Canadian Public-Sector Financial Management: Third Edition

دانلود کتاب Canadian Public-Sector Financial Management: Third Edition

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کتاب مدیریت مالی بخش عمومی کانادا: ویرایش سوم نسخه زبان اصلی

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توضیحاتی در مورد کتاب Canadian Public-Sector Financial Management: Third Edition

نام کتاب : Canadian Public-Sector Financial Management: Third Edition
ویرایش : Third edition
عنوان ترجمه شده به فارسی : مدیریت مالی بخش عمومی کانادا: ویرایش سوم
سری : Queen's Policy Studies Series; 200
نویسندگان :
ناشر : McGill-Queen's University Press
سال نشر : 2019
تعداد صفحات : 295
ISBN (شابک) : 9781553395430
زبان کتاب : English
فرمت کتاب : pdf
حجم کتاب : 7 مگابایت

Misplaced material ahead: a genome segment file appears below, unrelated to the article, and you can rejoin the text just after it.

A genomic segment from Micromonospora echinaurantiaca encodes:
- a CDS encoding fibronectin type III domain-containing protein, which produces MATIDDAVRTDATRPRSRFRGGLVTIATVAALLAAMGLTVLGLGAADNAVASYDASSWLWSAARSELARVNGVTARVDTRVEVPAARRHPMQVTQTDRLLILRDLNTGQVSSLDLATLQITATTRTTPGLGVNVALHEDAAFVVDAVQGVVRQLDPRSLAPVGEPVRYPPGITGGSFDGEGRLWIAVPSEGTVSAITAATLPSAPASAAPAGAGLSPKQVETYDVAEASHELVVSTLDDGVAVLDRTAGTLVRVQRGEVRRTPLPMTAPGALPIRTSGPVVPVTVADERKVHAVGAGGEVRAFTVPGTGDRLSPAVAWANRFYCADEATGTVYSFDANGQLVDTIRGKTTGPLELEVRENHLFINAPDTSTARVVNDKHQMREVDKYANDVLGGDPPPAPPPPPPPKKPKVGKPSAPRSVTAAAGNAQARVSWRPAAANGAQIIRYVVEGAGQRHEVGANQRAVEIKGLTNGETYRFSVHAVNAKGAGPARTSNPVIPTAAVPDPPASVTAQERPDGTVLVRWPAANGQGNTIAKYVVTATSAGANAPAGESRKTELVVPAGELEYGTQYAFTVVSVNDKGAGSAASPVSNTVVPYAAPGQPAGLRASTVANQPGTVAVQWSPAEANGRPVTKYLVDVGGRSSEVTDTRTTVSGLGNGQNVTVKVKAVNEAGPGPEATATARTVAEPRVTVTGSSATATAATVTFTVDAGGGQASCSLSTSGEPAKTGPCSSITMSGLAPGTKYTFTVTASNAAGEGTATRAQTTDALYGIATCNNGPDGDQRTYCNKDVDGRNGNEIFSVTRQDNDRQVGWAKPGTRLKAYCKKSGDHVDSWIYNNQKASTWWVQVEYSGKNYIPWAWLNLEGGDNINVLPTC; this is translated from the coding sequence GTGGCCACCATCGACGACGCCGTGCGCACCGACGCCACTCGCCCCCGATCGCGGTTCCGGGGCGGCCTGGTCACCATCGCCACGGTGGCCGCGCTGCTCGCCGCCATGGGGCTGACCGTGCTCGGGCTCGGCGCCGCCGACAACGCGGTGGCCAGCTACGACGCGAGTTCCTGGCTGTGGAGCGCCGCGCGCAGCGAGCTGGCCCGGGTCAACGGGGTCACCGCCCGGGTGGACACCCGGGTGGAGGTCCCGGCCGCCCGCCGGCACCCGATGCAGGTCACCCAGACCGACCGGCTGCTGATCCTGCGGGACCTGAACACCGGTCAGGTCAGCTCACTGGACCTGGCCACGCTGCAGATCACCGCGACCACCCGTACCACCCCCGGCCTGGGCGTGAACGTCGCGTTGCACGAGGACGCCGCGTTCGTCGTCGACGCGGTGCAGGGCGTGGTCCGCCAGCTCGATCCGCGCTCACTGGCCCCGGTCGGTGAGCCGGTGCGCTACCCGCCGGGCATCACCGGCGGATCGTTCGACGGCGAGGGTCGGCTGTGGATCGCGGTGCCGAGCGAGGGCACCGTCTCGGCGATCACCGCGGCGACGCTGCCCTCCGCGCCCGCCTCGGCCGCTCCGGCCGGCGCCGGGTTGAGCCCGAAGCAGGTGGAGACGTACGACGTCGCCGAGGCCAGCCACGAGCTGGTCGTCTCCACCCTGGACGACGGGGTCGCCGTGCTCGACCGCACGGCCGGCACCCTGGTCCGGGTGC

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Cover\nTitle\nCopyright\nContents\nList of Figures\nAcknowledgements for the Third Edition\nIntroduction to the Third Edition\n The Framework for Financial Management: A Public Policy Implementation Focus\n Financial Management Is About People and Organizations\n First Nations Financial Management: How This Text Relates to an Emerging Field\n Case Study in Building on Sound Financial Management\n What Is Financial Literacy for the Public Manager? The Answer Is A Two-Way Street\n “They Just Don’t Get It”\n The Financially Literate Manager\n What About the Financially Literate Organization?\n Financial Literacy Is a Systemic Quality\n Financial Literacy Checklist\n For the Public Servant\n For the Public Organization\nSection 1: The Public-Sector Financial Management Framework\n Chapter 1 – Financial Management in the Public-Sector Context\n Scope and Nature of the Public Sector\n Size of Canada’s Public Sector\n The Employment Side of the Public Sector\n The Cumulative Impact of Public-Sector Expenditures on Other Sectors: Volunteer and First Nations\n The Cumulative Impact of Public-Sector Expenditures on Other Sectors: Implications of Contracting and Buying in the Public Sector\n Expenditures and Revenues: What Governments Spend Money on and How They Pay for It\n A Closer Look at Government Expenditures: What One Government Spends, Collects in Revenue, and How it Spends\n The Qualitative Elements that Make Financial Management Different in the Public Sector\n Governments Serve Multiple Objectives beyond the Profit Motive\n Risk and Its Mitigation and Management Are Central to the Public Sector\n With Great Power Comes Higher Levels of Both Internal and External Accountability\n Government Financial Management Operations Are Governed by Legislation\n The Importance of the Budget\n Lack of Equity Ownership/Reality of Collective Ownership\n Government Capital Spending Will Focus on a Range of Policy Benefits Rather than Only the Efficiency of the Operation or Lowest Cost\n The Principal Source of Revenue for Governments Is Taxation\n Governments Hold Assets Acquired in the Right of the Crown\n Governments Operate in a Non-Competitive Environment\n Governments Have Debt Capacities Unparalleled by Most Other Organizations\n Other Factors That Affect Public-Sector Financial Management\n Summing Up\n Chapter 2 – Framework Concepts: Accountability & Risk\n Why Here and Why Now?\n Accountability: Big Idea with a Broad Reach\n The Public Sector Accountability Landscape: Accountable for What?\n What Accountability Means\n The Range of Accountabilities\n Risk and Risk Management\n Defining Risk and Risk Management\n Case Study: Risk Assessment\n Risks Take Different Forms\n Risk Management\n Prioritizing Risks: Not All Risks Are Created Equal\n Strategies to Manage Risks\n In Summary\n Chapter 3 – The Accounting Framework\n You Are Not an Accountant, but You Need a Good One\n Understanding What Accounting Does and Doesn’t Do\n Why We Need Accounting Information: To Account and to Manage\n Users of Accounting Information: Who Cares? Who Needs to Care?\n Internal to Government Users\n External Users\n Users Have Different Perspectives\n Access\n Frequency\n Detail and Orientation\n Expertise and Understanding\n Response\n Setting Accounting Standards for Government\n Generally Accepted Accounting Principles (GAAP)\n 1. The Entity Principle\n 2. The Denominator Principle: Money as a Measure\n 3. The Cost Principle\n 4. The Going Concern Principle\n 5. The Conservatism Principle\n 6. The Accrual (Matching) Principle as the Basis of Accrual Accounting\n 7. The Consistency Principle\n 8. The Materiality Principle\n A Deeper Look at the Accrual Method of Accounting\n Examples of Cash and Accrual Recognition\n Treatment of Non-Cash Transactions\n Implications of the Accrual Basis for Public-Sector Financial Reporting\n The Quality of Accounting Information\n The Accounting Cycle: What Managers Need to Know About How the Mechanics Work\n A Note on Accounting Technologies\n Chart of Accounts, Double-Entry Bookkeeping and the Fundamental Accounting Equation\n 1. Chart of Accounts\n 2. Double Entry Bookkeeping\n 3. Fundamental Accounting Equation\n Debits and Credits: The Tools to Balance the Equation\n Relating the Concept of Debits and Credits to the Fundamental Equation\n Working with Journal and Ledger Functions\n Major Assets, Liabilities, and Net Assets Accounts\n Assets\n Current Assets\n Fixed and Long-Term Assets\n Property\n Liabilities\n Current Liabilities\n Long-Term Liabilities\n Contingent Liabilities\n Net Debt/Net Assets\n Summing Up\nSection 2 – Funding Your Objectives: Budgets and Budgeting\n Chapter 4 – Budget Definitions and Structure\n What Is a Budget\n Cultural Dynamics of Budget Formulation\n A Budget Is a Budget … Well, That Depends: Many Uses of the Term Budget\n Distinguishing Public- and Private-Sector Budgets\n Cyclical Nature of the Managerial Budgets Past, Present, and Future\n Budget Architecture\n Relationship of Revenue Budgets to Expenditure or Operating Budgets\n General Budget\n Operating Budgets\n Cash Budgets\n Capital Budgets\n What You Can’t Budget For: The Role of Reallocation, Reserves and In-Year Authorizations\n Structure of Operating Budgets\n Line-Item Budgets\n Program or Responsibility Centre Budgets\n Functional Budgets\n Flexible or Rolling Budgets\n Fixed and Variable Costs in Determining Budget Fluctuations\n Funds in Budget Structure\n Types of Funds\n Off-Budget Funds and Expenditures\n Linking Resources to Results\n Zero-Based Budgeting\n Performance or Results-Based Budgets\n Some Concluding Thoughts and What This Means to Managers\n Chapter 5 – The Planning Process and Budget Cycle\n Introduction\n Budgets and Planning Cycles\n The Budget Cycle: The Basics\n Strategic Planning Phase\n The Architecture of a Strategic Plan\n Moving to Action and Into the Budget\n Budget Preparation Phase: Setting Direction, Getting a Say\n Workload Forecasts in Budget Calculation\n Cost Analysis and Forecasting\n Controllable and Uncontrollable Costs\n Basic Costing Tools and Definitions\n Direct and Indirect Costs\n Activity-Based Costing and the Distribution of Indirect Costs\n Fixed and Variable Costs\n Break-Even Analysis\n Appropriation Process: Getting Approval to Spend\n Inherent Tensions in the Budgetary Process\n Balancing Revenues and Expenditures: Financial Discipline\n The Wants Versus the Won’ts: Central Agency Versus Program Advocates\n The New Versus the Old\n Robbing Peter to Pay Paul: Moving the Money Around\n Complexity Versus Clarity\n Summing Up: Trends to Watch\n Pursuing Equity in Budgeting: Gender-Based Budgeting\n Taking the Longer View: Budgeting and Planning for Sustainability\n Chapter 6 – Capital Budgets: The Infrastructure to Deliver\n Why Are Capital Assets Relevant to Public Policy?\n Categories of Capital Assets: Some Are Counted and Some Are Not\n What Is a Capital Asset?\n Characteristics of Capital Assets\n What Does It Cost? What Is It Worth?\n Capital Planning and Budgeting\n Capital Inventory\n Capital Improvement Plans\n Financing of Capital Projects\n Risk Assessment: “What Can Go Wrong?”\n The Outcome: The Capital Budget\n Tools for Analyzing Capital Costs\n Business Cases\n Developing Cost Estimates for Capital Assets\n Time Value of Money\n Present and Future Value Calculations\n Using Present Value Calculations to Compare Options\n Using Net Present Value to Evaluate Investment Decisions\n Cost Benefit Analysis\n Sensitivity Analysis\n Summing Up\n Chapter 7 – Taking It Back: Reallocation and Budget Cutting\n Budgets Don’t Just Grow – They Shrink, Take on More Work, and Need to Adapt\n Most Budgeting is Still Incremental\n Decremental Budgeting\n Continuous Reallocation: In-Year Budget Management\n General Approaches to Reduce Spending\n Accross-the-Board Cuts\n Spending Reviews\n Efficiency Gains\n Outsourcing and Privatization\n Technology-Driven Solutions\n General Approaches to Reallocation\n Strategies and Tools for Reduction and Reallocation\n Service Level Changes\n Change the Employment Arrangements to Reduce Salaries\n Reduce Staffing – Permanent and Temporary\n Renegotiate Contracts\n Defer or Cancel Investments\n Reduce or Eliminate Discretionary Spending\n Amalgamate and Reorganize\n Increase Fees and User Costs\n Internal Transfers – Temporary and Permanent\n Sell Off Assets\n Cutback Management\n Framing the Cutback: Risks and Consequences\n Knowing Where to Look: Control Brings Insight\n Implementing Cutbacks\n Some Overview Comments for the Program Manager\nSection 3 – Meeting Your Objectives: Controlling and Managing the In-Year Budget\n Chapter 8 – Managing the In-Year Budget\n Introduction: Control Is About Delivering\n Who Has an Interest in Control?\n The Control Process\n Risk and Risk Management: Heart of the Control Process\n Control: Who, What and How\n Whom to Control, When to Control and Who Has Control\n The Array of Control Tools\n The Control Environment: Trust and Ethics and Setting the Tone\n Trust\n An Ethical Culture\n Facilitative or Strategic Control\n Protective Controls\n Testing the Controls\n Finding the Balance Between Control, Discretion and Cost\n The Concept of Controllership in Government\n Chapter 9 – In-Year Budget Management\n Variance and Variance Analysis\n Defining In-Year Budget Management\n Budget Management Versus Budget Planning\n A Budget in Hand: Good First Step\n Establishing an In-Year Budget Management System\n Preparing and In-Year Budget Management Plan\n Spending Plan: Estimating Budget Performance for the Reporting Period\n Arriving at an Adjusted Budget\n Setting Up a Budget Plan\n Tools for Forecasting\n Case Study: Shady Gulch Provincial Park\n Monitoring Financial Performance and Variance Analysis\n Governance\n Setting Up a Monitoring Timetable\n Performance Reports\n Variance Reports\n Forecasted Versus Actual Report: Reporting Material Differences\n Analysis of Key Variances Report: Understanding Cause and Impact\n Management Actions to Correct Variances\n Reallocation and Readjustment\n Authority to Reallocate\n Freeing Up Funds\n The Danger of Rewarding Bad Management\n Building Incentives and Protecting Budget Integrity\n The Crucial Relationship Between Line Manager and Financial Advisor\n Summing Up\n Effective Governance\n Giving Assurance to Good Management\n Rigorous Review of Commitments\nSection 4: Measuring and Reporting Performance\n Chapter 10 – The Reporting Framework\n Reprise\n Why Measure and Report?\n The Relationship of Accountability to Financial and Performance Reporting\n The Users of financial and Performance Reports\n The Objectives of Financial and Performance Reporting\n Integrating Financial and Non-Financial Information\n Reports and More Reports: A Sampler\n Annual Financial Reporting\n Future-Oriented Financial Statements\n All Performance Reporting Should be Material and Affordable\n Cautionary Tales: Why Key Users Do Not Use Performance and Financial Reports\n Chapter 11 – External Reporting: Financial Statements\n Financial Statements – A General Overview\n Building Blocks of Financial Statements\n Management Discussion and Analysis\n The Statement of Financial Position or Balance Sheet\n “Reading the Balance Sheet”\n The Statement of Operations\n “Reading the Statement of Operations”\n Statement of Changes in Net Assets or Net Debt\n Statement of Cash Flows\n Summing Up\n Chapter 12 – Performance Reporting\n Risks of Poor Reporting and Overcoming Them\n Qualities of Performance Measurement\n What We Are Measuring: Looking at Types of Performance Measures\n Performance Measurement Tools\n Historical Trend Analysis\n Target Setting\n Benchmarking\n Financial Condition Analysis and Financial Ratios\n Commonly Used Financial Ratios\n Public-Sector-Centric Financial Ratios: Example\n The Use and Abuse of Financial Ratios\n Scorecards and Dashboards\n Annual Reports and the Emergence of Citizen-Centric Reporting\n Summing Up\n Chapter 13 – Oversight and Audit\n Audit, Financial Management and Accountability\n Categories of Audits\n Internal Audit Functions\n Risk and Materiality in Determining What to Audit\n Need for Independence\n Audit Committees\n External Audit: The Legislative Auditor\n Independence\n Legislated Mandate\n Accountability and Oversight of Arm’s-Length Agencies and Contracted Services\nAppendix 1 – The Budget Games People Play\n Getting New Programs Funded\n 1. Creeping Incrementalism\n 2. Chinese Box\n 3. Split Infinitive: Divide and Conquer\n 4. Get the Tail to Wag the Dog\n 5. Using Magic as an Accounting Device: the Shell Game\n 6. The Gift Horse – It’s Free!\n 7. The Word Came Down\n 8. The End Run\n 9. I’m OK, You’re at Fault\n 10. Only the Best\n 11. Show Me Yours\n 12. Ahead of the Curve\n 13. The Pre-Emptive Strike\n 14. Rebranding the Sow’s Ear\n 15. Send in the Experts\n Holding the Fort: Protecting and Growing the Current Budget\n 1. Placards and Protests\n 2. Spam Your Budget Increase Request\n 3. Time Ambush\n 4. The Sacred Base\n 5. Aim High, Settle for Less\n Resisting Cuts\n 1. Paralysis by Analysis\n 2. A Pyrrhic Victory\n 3. Unleash the Clients\n Counter Attack: Senior Management’s Responses\n 1. Hold Back\n 2. Count the Pennies\n 3. The Madman Theory: Just Cut Across the Board\n 4. The Devil Made Me Do It\n 5. Meet You Half Way\n 6. Let’s See the Boss\nAppendix 2 – The In-Year Budget Management Games People Play\n Disclaimer\n Pre-Emptive Moves\n 1. Commit All the Funds Up Front\n 2. Reduce the Money’s Visibility\n 3. The Sky Is Falling: Claim Under-Budgeting\n When Budgets Go Over\n 1. Blame Someone Else\n 2. Live Above It\n 3. The End Run: The Minister Made Me Do It\n 4. Attack the Bean Counters\n 5. The Sky Is Falling\n Money About to be Left on the Table\n 1. Make a Side Deal\n 2. Attack the Bean Counters\n 3. Extract Some Future Wiggle Room\n 4. Pull in the Stakeholders\nGlossary